Why Happiness Is Going To Be Hard For The Next Generation And Mine
I am beginning to sense a troubling predicament facing young adults’ moral development in the United States. While it is true that humans across cultures have a certain fixed physiological development (for example, puberty and menopause) and psychological developments (for example, language development and teenage insecurity), it is not true that humans across cultures have a certain fixed moral development.
As Myron Magnet’s The Dream and the Nightmare shows, one’s culture plays a dominating role in shaping a person’s way of life. Children are born into families and initially (if not permanently) adapt many of the beliefs of their parents. They watch T.V. and are influence in language, mannerism, and what they consider funny. Their music influences their worldview and teaches them how to express themselves. This just seems obvious as to be trivial.
However, some seeing the role culture plays in shaping our young conclude that all our moral beliefs must be subjective. But such a reduction flies in the face of common sense, for, as J Budziszewski argues in What We Can’t Not Know, we know that lying, stealing, murder, and rape, for example, are wrong on at least some level. Now it is true that whole cultures have tired to rationalize themselves out of such beliefs, just as some cultures (like our own) have tried to rationalize the idea that there is not truth (is that true). Yet, despite these contrived excuses, actions speak louder than words. No matter how adamantly a people advocates for moral relativism, they should at least find it ironic, if not humorous, that their reactions to someone lying to them, stealing their stuff, murdering their young, or raping their friends matches how ever level-headed person has reacted since the dawn of civilization!
Thus, assuming Magnet is correct and moral relativism false, it is more likely for a twenty-year-old to have a properly functioning conscience, if this young lad’s culture is such that it fosters the cultivation of the virtues and refines the moral beliefs we all know to be true, instead of focusing, as our current culture does, solely on “self-esteem’ and ‘expressing yourself.’ It is the current culture that is so troubling to me.
Our culture, as Magent wrote, ‘rejects traditional bourgeois culture as sick, repressive, and destructive.’ The old sexual views of chastity and marriage are pathological, and the idea of delaying gratification, so as to achieve future blessings, is all but archaic. Quoting Magnet: ‘its sobriety and decorum are mere slavish, hypocritical conformism; its industriousness betokened an upside-down, materialistic value system; its family life is yet another area of coercion and guilt.’ In its place, our culture reinforces a ‘let it all hang out, expressing yourself, and acting upon what you really feel’ as what ‘constitutes authentic, liberated selfhood,’ for this is what is truly ‘healthy and life-affirming.’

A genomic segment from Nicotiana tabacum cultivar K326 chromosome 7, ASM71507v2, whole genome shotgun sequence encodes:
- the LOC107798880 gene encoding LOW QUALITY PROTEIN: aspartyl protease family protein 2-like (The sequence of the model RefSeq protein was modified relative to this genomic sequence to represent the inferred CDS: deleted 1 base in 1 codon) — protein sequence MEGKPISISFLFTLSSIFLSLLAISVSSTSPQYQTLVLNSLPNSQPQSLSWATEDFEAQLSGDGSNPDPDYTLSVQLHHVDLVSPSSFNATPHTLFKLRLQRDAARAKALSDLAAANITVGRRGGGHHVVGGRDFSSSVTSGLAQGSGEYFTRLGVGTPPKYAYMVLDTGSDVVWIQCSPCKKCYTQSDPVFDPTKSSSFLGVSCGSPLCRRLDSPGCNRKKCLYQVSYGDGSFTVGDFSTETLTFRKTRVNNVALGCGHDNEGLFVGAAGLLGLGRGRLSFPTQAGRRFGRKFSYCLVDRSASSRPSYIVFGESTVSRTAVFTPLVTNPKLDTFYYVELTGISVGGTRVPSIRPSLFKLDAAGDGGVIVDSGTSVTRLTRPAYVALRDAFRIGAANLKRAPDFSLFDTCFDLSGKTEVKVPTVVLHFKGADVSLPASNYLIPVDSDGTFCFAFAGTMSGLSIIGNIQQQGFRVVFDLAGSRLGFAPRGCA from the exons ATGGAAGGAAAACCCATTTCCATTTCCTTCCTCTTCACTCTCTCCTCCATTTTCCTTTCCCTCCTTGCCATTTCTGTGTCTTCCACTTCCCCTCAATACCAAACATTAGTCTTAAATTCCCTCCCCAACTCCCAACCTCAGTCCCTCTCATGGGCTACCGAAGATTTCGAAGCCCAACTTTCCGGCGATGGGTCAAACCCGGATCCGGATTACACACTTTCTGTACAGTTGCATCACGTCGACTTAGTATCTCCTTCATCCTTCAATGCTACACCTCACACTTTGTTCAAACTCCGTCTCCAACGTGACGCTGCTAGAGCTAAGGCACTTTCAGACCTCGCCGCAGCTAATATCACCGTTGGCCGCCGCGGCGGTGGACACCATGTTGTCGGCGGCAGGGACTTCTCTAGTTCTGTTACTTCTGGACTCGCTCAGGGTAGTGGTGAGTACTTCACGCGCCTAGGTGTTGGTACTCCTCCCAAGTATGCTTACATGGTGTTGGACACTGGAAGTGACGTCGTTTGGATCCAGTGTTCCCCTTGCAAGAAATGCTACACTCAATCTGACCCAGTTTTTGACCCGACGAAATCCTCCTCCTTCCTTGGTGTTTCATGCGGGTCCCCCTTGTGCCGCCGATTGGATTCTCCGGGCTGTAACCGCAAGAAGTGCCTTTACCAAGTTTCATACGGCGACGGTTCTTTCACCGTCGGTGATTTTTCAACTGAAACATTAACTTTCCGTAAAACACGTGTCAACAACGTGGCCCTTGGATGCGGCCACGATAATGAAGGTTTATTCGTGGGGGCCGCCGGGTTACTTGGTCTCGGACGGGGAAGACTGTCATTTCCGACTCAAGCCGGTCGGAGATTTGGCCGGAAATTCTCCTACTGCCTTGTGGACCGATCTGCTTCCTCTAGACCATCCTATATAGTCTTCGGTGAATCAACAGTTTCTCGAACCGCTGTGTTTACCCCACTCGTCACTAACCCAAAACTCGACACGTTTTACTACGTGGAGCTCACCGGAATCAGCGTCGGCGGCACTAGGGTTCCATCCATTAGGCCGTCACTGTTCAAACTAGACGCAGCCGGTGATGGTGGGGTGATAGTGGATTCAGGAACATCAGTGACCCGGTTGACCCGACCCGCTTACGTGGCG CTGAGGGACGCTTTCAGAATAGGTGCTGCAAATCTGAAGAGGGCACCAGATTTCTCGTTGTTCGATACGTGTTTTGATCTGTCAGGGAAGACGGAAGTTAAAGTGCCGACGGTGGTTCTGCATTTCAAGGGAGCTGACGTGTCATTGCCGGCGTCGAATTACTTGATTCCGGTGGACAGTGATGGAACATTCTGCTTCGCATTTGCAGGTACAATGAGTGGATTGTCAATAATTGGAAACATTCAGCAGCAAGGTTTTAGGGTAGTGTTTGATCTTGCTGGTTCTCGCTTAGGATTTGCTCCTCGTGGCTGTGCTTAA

Jean Twenge, in her book Generation Me, captures this ethos when she reports Melissa, 20, saying, “I couldn’t care less how I am viewed by society. I live my life according to the morals, views, and standards that I create.” This relativistic worldview is expressed in all popular mediums, and is felt in the new social pressure to ‘keep your opinions to yourself,’ if you so happen to agree with the antiquated ethos of our grandfathers. As the once thought prophet Bob Dylan sang,
Your old road is
Please get out of the new one
If you can’t lend your hand
For the times they are a-changin’.
Well, the times have changed, and what have they brought us? Dylan may have been right when he tells the writers and critics to prophesize with their pens,
For the wheel’s still in spin
And there’s no tellin’ who
That it’s namin’.
For the loser now
Will be later to win
Unfortunately, while Dylan and all those crying for social revolution were earnestly wishing to see the losers to be the ‘old fashion mores,’ it turns out the losers have been the kids born since the Sixties. The reasoning being they inherited a relativistic worldview that provided them with a foundation built on sand. This culture became the dominant culture today and now cultivates a practical reason of anarchy directed towards misery instead of happiness. The philosophy of the Sixties seeks to keep all in a pubescence, rebellious state by resisting all pressure to grow-up.
Is it any wonder, then, why my generation and the next are addicted to Comedy Central, the Cartoon Network, and Spike T.V. channels, which all celebrate and glorify the adolescent-adult-male? As Kay S. Hymowitz writes, in her article, Where Have The Good Men Gone?, these generations ‘watch movies with overgrown boy actors like Steve Carell, Luke and Owen Wilson, Jim Carrey, Adam Sandler, Will Farrell and Seth Rogen, cheering their awesome car crashes, fart jokes, breast and crotch shots, beer pong competitions and other frat-boy pranks.’ Hymowitz continues by writing, ‘most men in their 20s [and 30s I might add] hang out in a novel sort of limbo, a hybrid state of semi-hormonal adolescence and responsible self-reliance.’